“Just like the people who have found an interest in music for the first time, I wanted to make music like the music which was able to influence me.”

~Taiji Sawada (7/12/1966 – 7/17/2011)





•July 8, 2011 • Leave a Comment

I’m sitting here at work, knowing nobody will come in for a bit, and my mind wanders.  I poke around on facebook and see a few bands advertising their new songs, or their upcoming summer tours, you know, the usual.  I read a few of the comments and always see “Please come to [insert country here]!”  After many years in the Jrock fandom it’s a very recognizable request, especially when you live in a place less traveled.  But then my brain reverses it.  The bands I happened to see these comments on today are American in origin, so fans wonder when said bands will tour to their homes.  I wonder, why is it always the American bands?  What is it about our music industry that has created this mold that other countries’ bands see it as success when they’ve made it in the American music industry?

I don’t mean this to open up a debate about quality or funding or anything, I just wonder.  I know there’s other good music internationally.  There are amazing bands with sales records and tour attendance that, when you consider they haven’t “made it” in the U.S. market, are quite astounding numbers.  So what makes the American bands so appealing internationally?

Let’s have a discussion, shall we?

Regarding Japan

•March 16, 2011 • Leave a Comment

I feel like I should say something, but every time I try to it all sounds cliche.  If this comes across as a giant cliche, I’m sorry.  I just have to get this out.

Everyone always has this mentality of “It can’t happen to me.”  Well, when it comes to nature, anything can happen anywhere.  You can’t fight it, you can’t run from it, you just have to deal with it.  And when you’re on the outside looking in, you know you’re lucky that it hasn’t happened to you, but at the same time – if you have a soul – your heart aches because you see the devastation, the desperation, and the problems and you wish there was something you could DO, something more tangible than donating money.  The worst thing anyone on the outside can do in this kind of situation is nothing.  Understandably, times are tough for all, but there has to be something that can be done.

If nothing else, everyone needs to learn from this tragedy and prepare themselves for something like this to happen to them.  Japan is a nation prepared for natural disasters.  They know their location on the tectonic plates, they know tsunami can hit them; they’re an advanced nation with technology and warning systems the U.S. doesn’t have.  They KNEW there would be an earthquake and tsunami.  They took all the drills seriously.  They knew what to do, the evacuation routes, everything.  Nature is just stronger than we humans.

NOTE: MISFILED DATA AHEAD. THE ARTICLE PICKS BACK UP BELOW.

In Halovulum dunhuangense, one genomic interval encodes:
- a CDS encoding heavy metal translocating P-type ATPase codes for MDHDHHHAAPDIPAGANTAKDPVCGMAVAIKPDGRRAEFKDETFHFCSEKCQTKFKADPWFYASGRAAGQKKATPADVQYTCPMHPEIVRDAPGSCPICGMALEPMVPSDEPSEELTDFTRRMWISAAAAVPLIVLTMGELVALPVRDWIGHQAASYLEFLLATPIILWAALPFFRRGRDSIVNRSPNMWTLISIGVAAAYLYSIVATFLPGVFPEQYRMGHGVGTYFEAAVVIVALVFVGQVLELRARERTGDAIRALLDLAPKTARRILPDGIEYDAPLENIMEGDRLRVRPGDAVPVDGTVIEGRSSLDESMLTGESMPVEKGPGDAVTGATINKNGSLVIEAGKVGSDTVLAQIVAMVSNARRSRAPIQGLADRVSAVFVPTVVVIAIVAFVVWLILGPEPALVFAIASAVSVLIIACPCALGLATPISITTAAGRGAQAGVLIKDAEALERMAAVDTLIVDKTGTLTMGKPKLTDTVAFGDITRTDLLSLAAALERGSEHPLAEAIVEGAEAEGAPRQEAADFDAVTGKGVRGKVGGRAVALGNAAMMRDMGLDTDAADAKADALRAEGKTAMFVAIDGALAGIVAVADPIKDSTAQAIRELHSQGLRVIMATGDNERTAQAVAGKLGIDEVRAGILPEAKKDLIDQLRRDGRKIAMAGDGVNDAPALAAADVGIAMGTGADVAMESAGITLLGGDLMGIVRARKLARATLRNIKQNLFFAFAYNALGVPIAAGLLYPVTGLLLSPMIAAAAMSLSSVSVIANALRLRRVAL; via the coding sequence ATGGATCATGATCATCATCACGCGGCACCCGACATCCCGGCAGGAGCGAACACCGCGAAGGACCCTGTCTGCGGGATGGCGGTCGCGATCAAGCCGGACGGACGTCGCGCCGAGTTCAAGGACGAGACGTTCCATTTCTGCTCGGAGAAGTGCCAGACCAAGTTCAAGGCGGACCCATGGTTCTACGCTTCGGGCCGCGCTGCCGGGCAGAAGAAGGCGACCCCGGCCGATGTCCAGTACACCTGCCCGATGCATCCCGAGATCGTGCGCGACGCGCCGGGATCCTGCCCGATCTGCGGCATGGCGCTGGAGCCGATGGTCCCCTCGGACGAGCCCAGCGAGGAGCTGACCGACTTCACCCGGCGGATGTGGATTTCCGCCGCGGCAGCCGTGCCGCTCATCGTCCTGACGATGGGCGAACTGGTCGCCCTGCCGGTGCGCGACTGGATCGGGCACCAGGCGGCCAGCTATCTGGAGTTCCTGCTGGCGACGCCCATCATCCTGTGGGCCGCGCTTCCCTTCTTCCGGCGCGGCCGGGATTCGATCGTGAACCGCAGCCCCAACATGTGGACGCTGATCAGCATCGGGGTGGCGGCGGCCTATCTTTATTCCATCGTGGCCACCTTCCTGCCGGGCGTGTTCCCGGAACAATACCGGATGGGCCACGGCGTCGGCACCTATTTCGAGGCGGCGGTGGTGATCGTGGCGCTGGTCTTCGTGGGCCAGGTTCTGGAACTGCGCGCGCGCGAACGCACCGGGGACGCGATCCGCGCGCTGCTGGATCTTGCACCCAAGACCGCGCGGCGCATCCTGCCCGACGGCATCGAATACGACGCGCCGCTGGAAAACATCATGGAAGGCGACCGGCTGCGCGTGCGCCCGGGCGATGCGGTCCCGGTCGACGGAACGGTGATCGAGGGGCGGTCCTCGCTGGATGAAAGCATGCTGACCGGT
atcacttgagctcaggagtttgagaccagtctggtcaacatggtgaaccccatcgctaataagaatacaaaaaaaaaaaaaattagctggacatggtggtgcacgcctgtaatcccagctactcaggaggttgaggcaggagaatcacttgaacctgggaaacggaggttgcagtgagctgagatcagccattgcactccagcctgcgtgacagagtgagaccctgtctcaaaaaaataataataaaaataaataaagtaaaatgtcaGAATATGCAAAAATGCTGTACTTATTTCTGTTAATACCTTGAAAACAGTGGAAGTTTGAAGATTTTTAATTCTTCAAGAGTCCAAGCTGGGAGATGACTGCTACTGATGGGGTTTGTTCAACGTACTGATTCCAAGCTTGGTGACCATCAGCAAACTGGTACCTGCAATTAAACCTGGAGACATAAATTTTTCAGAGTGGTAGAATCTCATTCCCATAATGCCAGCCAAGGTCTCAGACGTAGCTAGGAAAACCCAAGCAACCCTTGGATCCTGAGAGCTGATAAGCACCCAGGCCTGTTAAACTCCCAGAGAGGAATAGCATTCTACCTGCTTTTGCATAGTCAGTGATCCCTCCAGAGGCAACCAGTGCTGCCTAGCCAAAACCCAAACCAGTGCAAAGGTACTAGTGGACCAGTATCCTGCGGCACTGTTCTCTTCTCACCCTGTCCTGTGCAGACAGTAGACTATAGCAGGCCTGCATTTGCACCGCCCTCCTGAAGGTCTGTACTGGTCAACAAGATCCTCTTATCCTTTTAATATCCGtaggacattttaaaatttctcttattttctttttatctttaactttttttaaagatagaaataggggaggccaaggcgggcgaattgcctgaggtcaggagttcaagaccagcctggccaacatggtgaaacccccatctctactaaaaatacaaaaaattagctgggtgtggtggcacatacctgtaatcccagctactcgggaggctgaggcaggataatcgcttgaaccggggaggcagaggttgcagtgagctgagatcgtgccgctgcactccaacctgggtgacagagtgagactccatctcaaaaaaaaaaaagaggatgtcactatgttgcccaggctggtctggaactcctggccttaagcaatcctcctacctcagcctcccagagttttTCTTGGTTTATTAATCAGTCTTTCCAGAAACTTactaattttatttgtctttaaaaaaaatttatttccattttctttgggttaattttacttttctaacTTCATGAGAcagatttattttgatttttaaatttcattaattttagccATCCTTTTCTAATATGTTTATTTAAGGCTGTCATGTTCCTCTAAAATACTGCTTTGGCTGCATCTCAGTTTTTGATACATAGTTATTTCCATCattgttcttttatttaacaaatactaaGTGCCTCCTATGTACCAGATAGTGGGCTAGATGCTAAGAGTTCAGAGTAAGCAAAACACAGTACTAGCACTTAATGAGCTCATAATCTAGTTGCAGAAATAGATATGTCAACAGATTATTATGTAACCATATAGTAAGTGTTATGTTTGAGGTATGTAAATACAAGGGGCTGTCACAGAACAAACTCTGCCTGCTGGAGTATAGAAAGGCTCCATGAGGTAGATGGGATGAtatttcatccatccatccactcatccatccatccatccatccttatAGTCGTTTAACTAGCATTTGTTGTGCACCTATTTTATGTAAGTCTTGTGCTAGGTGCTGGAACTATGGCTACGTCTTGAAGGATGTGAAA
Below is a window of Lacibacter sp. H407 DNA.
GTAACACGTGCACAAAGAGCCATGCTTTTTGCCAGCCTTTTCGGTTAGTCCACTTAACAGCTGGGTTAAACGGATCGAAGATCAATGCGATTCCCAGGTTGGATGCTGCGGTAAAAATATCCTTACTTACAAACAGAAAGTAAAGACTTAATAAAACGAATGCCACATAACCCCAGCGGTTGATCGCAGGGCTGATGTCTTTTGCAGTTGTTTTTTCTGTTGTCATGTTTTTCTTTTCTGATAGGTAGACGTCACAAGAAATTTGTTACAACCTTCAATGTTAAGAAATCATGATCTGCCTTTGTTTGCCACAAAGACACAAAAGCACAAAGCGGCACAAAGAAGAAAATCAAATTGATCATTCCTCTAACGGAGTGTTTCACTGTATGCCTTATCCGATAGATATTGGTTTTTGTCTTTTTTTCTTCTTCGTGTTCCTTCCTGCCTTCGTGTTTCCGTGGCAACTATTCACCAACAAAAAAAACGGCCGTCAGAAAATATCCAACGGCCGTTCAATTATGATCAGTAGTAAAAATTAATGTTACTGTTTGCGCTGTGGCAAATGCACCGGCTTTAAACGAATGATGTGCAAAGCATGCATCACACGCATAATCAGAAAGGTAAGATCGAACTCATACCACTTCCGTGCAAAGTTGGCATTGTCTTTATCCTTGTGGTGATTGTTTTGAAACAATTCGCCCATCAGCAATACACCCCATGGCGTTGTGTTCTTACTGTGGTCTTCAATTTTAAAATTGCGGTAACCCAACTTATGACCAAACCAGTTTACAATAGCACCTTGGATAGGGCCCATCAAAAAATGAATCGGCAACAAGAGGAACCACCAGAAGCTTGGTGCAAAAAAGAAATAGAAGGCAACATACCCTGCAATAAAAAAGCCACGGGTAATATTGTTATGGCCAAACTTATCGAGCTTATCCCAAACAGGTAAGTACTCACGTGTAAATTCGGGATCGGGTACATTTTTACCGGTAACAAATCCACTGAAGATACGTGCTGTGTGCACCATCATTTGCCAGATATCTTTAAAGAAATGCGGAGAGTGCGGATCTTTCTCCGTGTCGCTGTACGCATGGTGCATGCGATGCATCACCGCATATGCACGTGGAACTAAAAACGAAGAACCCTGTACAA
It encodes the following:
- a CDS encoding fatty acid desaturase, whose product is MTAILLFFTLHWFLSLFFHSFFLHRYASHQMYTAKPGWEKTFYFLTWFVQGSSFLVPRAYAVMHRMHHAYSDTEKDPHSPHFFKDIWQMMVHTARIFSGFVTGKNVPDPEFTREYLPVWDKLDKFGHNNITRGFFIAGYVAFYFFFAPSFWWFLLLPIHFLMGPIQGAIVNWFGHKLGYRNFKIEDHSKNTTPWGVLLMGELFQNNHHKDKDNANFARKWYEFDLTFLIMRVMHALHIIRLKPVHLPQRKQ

Make your plans now.  Create an emergency bag for yourself and anyone for whom you are responsible.  Figure out how you’re going to let people know you’re okay.  Learn how to stay calm in an emergency.  Understand and accept that nature will always win.

And while you’re doing all that, donate what you can to help Japan.  This literally is an event that changed the world, and we all know the results of this event are only starting to unfold.

I cannot properly express the emotions I feel.  My heart goes out to all affected by this tragedy.

Why I Love… X Japan

•February 25, 2011 • Leave a Comment

This post is seriously overdue, but I have an issue in writing it.  It’s not that I don’t WANT to write it, it’s that X Japan and their music mean more to me than I feel I can properly express in words without sounding completely obsessed.  To me, X Japan represent all I hope to become one day as a musician.  If I could even have half the influence in the music industry as they have, I would consider myself successful.  When it comes to X Japan, it’s like reality is suspended and I’m in “a place where life and dreams become one.”  (To quote their 90s opening monologue.)

Let’s start at the beginning.

It was April of 2003.  I was in my sophomore year of college, going through a lot with classes and personal issues.  Through a project for one of my classes, I discovered the online radio station Japan-A-Radio.  I’d been listening to anime theme songs (aka Jpop, though I didn’t consider it that since everything I listened to came from an anime) since sophomore year of high school, so I thought a whole radio station dedicated to the music was awesome.  As I did my homework one fateful afternoon, I heard a song that made me stop and just listen for its entirety.  It started with a lone, raspy kind of voice, then the piano came in with this beautiful melody.  It was the piano that transfixed me, which was weird because the piano is one of my least favorite instruments (sorry, pianists!  It’s nothing personal, I assure you!)  I checked the streaming info on my player and it told me the song was “Unfinished” by the band X Japan.  I made a mental note of it, and when the song was over I had to run to rehearsal, all the while replaying the song in my head.

About a week later, after constantly hearing the song in my mind, Japan-A-Radio played it again.  I listened with a huge smile on my face, and when the song was over I jumped on KaZaA and looked up the song, along with any others I could find.  I ended up with ten songs; five ballads and five rock.  To my delight, the piano came through on all the ballads and even one of the rock songs (“Silent Jealousy”) so I knew the pianist I admired was actually part of the band and not just a session musician.  I decided not to research the band right away and just blindly love their music.  I told all my friends about this new band I’d come across and even remember saying to one friend, “For all I know, they broke up years ago and one of their members is dead.”